Wednesday, January 16, 2019

Reader Question: Who makes your most used late winter/early spring jackets and sweaters?

Photos by Salt Water New England
Reader question for the community:
I am curious - which jackets and/or sweaters are your most used for that time coming up when bulky jackets are no longer needed?  Any specific brands or styles would be appreciated.  
Baracuta G9, 1980s

Tuesday, January 15, 2019

Quoddy Shoes - Made in Lewiston, Maine - On Sale

Photos by Salt Water New England
Quoddy shoes are 20% off until Sunday 1/20/2019. Use code ALL20 at checkout.

Styles include:




For the Photovores...

Photos by Salt Water New England


Monday, January 14, 2019

Out and About

Photos by Salt Water New England

Sunday, January 13, 2019

Blossoms and Tarnish

Photos by Salt Water New England


Saturday, January 12, 2019

The Challenge of Eating Well in Winter

Photos by Salt Water New England

Friday, January 11, 2019

From a few months to sixteen years old...

Photo by Salt Water New England

A Little Inside Spring

Photo by Salt Water New England

Thursday, January 10, 2019

Scratchy Photos from the 80s and Early 90s

Photos by Salt Water New England
Where were these taken ?


Wednesday, January 9, 2019

Decisions, Decisions - Pink or Green...?

Photo by Salt Water New England
York River Traders sticks the landing with their colors, and their pink and their green are no exception. All items are U.S. made.

Nothing Like Low Morning January Light to Catch the Dust (and cobwebs...)

Photo by Salt Water New England

Tuesday, January 8, 2019

Thinking Ahead

Photo by Salt Water New England

Thinking Ahead

Photo by Salt Water New England


Monday, January 7, 2019

Fenwick

Photo by Salt Water New England

By the Door

Photo by Salt Water New England
Left to Right:  Hunter Outdoor; Cordings of Piccadilly; Dubarry of Ireland, Barbour (and a few more Barbours squeezed in...)

Sunday, January 6, 2019

Neighbors...

Photo by Salt Water New England

Saturday, January 5, 2019

Around the Bay

Photo by Salt Water New England

New York Times: The Unbearable Heaviness of Clutter


In The New York Times:
[C]lutter... might be stressing you out more than you realize....
[A] research team... found a substantial link between procrastination and clutter problems....  Among older adults, clutter problems were also associated with life dissatisfaction. 
-  Emilie Le Beau Lucchesi <https://nyti.ms/2RsAXII>

Friday, January 4, 2019

S.W.N.E. Acronym List

Photos by Salt Water New England

Thursday, January 3, 2019

Begging

Photo by Salt Water New England

Wednesday, January 2, 2019

Tweeds

Cordings Tweeds - Photo by Salt Water New England

Tuesday, January 1, 2019

Leadership after WASPs (Re-posted by Request)

Choate Headmaster Seymour St. John (left) greeting Yale President Kingman Brewster (right) - Photo by Salt Water New Engalnd.
An essay appeared in the Wall Street Journal, and was received this morning (December 21, 2013). The conclusion is as follows:
“What our new meritocrats have failed to evince—and what the older WASP generation prided itself on—is character and the ability to put the well-being of the nation before their own...  Doing the right thing, especially in the face of temptations to do otherwise, was the WASP test par excellence. Most of our meritocrats, by contrast, seem to be in business for themselves.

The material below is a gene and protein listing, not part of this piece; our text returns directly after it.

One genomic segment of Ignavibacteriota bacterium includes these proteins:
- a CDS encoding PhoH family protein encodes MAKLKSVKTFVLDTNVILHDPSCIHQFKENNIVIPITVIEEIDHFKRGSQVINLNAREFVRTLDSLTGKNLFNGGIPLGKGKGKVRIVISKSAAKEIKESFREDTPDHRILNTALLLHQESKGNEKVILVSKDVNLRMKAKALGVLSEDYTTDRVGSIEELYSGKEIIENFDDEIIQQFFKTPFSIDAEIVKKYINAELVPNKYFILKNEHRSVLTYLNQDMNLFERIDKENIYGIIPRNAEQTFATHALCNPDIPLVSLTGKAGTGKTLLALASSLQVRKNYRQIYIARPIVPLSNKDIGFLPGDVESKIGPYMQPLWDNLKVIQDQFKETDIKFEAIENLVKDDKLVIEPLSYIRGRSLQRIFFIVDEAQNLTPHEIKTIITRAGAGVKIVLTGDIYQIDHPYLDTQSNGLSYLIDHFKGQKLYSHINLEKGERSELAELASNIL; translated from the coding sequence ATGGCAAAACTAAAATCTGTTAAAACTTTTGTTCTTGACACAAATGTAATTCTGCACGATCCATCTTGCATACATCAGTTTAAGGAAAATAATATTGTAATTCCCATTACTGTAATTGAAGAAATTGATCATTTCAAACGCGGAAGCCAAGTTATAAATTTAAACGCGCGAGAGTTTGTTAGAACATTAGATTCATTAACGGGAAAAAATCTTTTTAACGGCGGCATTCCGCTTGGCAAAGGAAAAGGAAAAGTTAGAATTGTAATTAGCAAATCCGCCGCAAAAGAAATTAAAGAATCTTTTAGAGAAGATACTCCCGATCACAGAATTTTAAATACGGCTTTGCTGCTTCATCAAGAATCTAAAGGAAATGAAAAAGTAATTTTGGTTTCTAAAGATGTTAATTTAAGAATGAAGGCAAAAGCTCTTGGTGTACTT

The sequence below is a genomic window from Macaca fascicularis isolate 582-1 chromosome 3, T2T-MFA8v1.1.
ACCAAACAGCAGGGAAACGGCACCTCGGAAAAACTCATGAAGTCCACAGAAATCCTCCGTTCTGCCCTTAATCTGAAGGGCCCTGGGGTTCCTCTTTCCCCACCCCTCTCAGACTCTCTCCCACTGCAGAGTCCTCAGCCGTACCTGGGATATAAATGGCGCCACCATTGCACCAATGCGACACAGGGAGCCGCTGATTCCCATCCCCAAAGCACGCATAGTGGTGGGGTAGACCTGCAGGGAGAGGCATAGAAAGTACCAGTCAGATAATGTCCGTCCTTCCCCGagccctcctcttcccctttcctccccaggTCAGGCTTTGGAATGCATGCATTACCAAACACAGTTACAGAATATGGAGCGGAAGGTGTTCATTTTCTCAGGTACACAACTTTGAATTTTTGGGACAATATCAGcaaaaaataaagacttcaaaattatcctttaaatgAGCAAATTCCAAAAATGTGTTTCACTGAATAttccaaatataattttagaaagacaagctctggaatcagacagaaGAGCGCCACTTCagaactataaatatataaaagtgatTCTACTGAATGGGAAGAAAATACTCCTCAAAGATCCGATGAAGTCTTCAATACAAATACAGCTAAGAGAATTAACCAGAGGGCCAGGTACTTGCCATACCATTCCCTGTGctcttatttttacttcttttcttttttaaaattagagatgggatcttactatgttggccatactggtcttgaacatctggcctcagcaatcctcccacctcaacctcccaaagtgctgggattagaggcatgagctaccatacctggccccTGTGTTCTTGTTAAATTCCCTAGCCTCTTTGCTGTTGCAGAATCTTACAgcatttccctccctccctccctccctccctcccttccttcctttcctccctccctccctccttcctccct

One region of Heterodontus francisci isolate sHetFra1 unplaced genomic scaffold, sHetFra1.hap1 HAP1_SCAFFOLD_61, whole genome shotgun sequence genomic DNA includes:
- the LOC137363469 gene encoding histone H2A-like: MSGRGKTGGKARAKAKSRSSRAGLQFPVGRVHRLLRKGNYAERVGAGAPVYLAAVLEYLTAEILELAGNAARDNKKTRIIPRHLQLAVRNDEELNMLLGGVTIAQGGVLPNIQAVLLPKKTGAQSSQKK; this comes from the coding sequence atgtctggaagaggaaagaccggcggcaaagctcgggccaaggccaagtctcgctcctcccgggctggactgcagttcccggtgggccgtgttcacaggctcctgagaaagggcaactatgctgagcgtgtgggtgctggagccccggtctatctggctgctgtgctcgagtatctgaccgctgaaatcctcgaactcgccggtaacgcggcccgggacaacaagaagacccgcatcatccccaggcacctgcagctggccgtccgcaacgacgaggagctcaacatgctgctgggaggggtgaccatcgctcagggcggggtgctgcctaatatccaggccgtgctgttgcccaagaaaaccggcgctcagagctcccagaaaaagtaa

Trust, honor, character: The elements that have departed U.S. public life with the departure from prominence of WASP culture have not been taken up by the meritocrats. Many meritocrats who enter politics, when retired by the electorate from public life, proceed to careers in lobbying or other special-interest advocacy. University presidents no longer speak to the great issues in education but instead devote themselves to fundraising and public relations, and look to move on to the next, more prestigious university presidency... 
Thus far in their history, meritocrats, those earnest good students, appear to be about little more than getting on, getting ahead and (above all) getting their own. The WASP leadership, for all that may be said in criticism of it, was better than that.”  
- Joseph Epstein, The Late, Great American WASP, The Wall Street Journal 

Friday, December 28, 2018

Reader Question: How do you make a house distinctive, and what are the common mistakes made by people who have tried but failed?


A reader question: 
Season’s Greetings!  First off, I have so enjoyed your blog since finding it this past summer.  Thank you for taking the time to create and maintain it; your effort shows.  
I have some questions for the community.  
What makes a home distinctly SWNE?  What differentiates it from a poser’s?  Which items are passed down and which ones are bought new?  What about color schemes, fabrics, and patterns?  Artwork?  Ducks?  Threadbare Persian rugs?  In regards to rugs, are these always passed down or are they ever purchased “used”?  In Paul Fussell’s book, Class, he provides a list of items potentially found in a living room.  Some items add points whereas others result in a subtraction.  The higher the end points, the higher the occupant’s “class.”  How fascinating!  
What home items are indicative of a higher social standing?
Thanks again for all you do.

Thursday, December 27, 2018

The Winter Sale at Cordings

Photo by Salt Water New England
Many Cordings items are currently on sale, including the Men's Firley Herringbone Tweed Field Coat above.